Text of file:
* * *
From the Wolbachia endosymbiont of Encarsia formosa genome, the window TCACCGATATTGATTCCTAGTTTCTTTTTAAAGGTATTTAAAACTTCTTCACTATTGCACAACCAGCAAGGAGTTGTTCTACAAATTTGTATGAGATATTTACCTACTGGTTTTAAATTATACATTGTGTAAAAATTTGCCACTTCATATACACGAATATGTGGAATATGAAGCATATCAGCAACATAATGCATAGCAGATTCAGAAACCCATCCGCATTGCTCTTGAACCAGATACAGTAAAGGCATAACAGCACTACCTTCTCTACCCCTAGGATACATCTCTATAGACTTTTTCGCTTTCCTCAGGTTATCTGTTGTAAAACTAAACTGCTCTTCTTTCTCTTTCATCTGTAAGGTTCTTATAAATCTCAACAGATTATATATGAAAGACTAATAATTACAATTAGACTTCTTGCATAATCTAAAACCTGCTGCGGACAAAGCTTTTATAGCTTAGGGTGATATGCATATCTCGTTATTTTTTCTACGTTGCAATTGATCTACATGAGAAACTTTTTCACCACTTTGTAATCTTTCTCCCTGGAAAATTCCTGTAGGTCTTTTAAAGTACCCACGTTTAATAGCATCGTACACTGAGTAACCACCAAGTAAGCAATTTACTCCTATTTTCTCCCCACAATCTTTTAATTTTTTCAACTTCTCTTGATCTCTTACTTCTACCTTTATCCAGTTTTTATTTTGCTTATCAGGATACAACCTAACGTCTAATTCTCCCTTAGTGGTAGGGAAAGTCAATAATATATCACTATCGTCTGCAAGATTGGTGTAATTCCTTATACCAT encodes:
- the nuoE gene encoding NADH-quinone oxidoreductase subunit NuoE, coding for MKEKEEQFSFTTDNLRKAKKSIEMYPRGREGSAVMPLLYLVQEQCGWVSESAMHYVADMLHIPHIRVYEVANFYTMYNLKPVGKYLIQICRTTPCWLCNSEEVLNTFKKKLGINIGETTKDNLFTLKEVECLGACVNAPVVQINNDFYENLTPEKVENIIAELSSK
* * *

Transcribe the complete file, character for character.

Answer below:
From the Wolbachia endosymbiont of Encarsia formosa genome, the window TCACCGATATTGATTCCTAGTTTCTTTTTAAAGGTATTTAAAACTTCTTCACTATTGCACAACCAGCAAGGAGTTGTTCTACAAATTTGTATGAGATATTTACCTACTGGTTTTAAATTATACATTGTGTAAAAATTTGCCACTTCATATACACGAATATGTGGAATATGAAGCATATCAGCAACATAATGCATAGCAGATTCAGAAACCCATCCGCATTGCTCTTGAACCAGATACAGTAAAGGCATAACAGCACTACCTTCTCTACCCCTAGGATACATCTCTATAGACTTTTTCGCTTTCCTCAGGTTATCTGTTGTAAAACTAAACTGCTCTTCTTTCTCTTTCATCTGTAAGGTTCTTATAAATCTCAACAGATTATATATGAAAGACTAATAATTACAATTAGACTTCTTGCATAATCTAAAACCTGCTGCGGACAAAGCTTTTATAGCTTAGGGTGATATGCATATCTCGTTATTTTTTCTACGTTGCAATTGATCTACATGAGAAACTTTTTCACCACTTTGTAATCTTTCTCCCTGGAAAATTCCTGTAGGTCTTTTAAAGTACCCACGTTTAATAGCATCGTACACTGAGTAACCACCAAGTAAGCAATTTACTCCTATTTTCTCCCCACAATCTTTTAATTTTTTCAACTTCTCTTGATCTCTTACTTCTACCTTTATCCAGTTTTTATTTTGCTTATCAGGATACAACCTAACGTCTAATTCTCCCTTAGTGGTAGGGAAAGTCAATAATATATCACTATCGTCTGCAAGATTGGTGTAATTCCTTATACCAT encodes:
- the nuoE gene encoding NADH-quinone oxidoreductase subunit NuoE, coding for MKEKEEQFSFTTDNLRKAKKSIEMYPRGREGSAVMPLLYLVQEQCGWVSESAMHYVADMLHIPHIRVYEVANFYTMYNLKPVGKYLIQICRTTPCWLCNSEEVLNTFKKKLGINIGETTKDNLFTLKEVECLGACVNAPVVQINNDFYENLTPEKVENIIAELSSK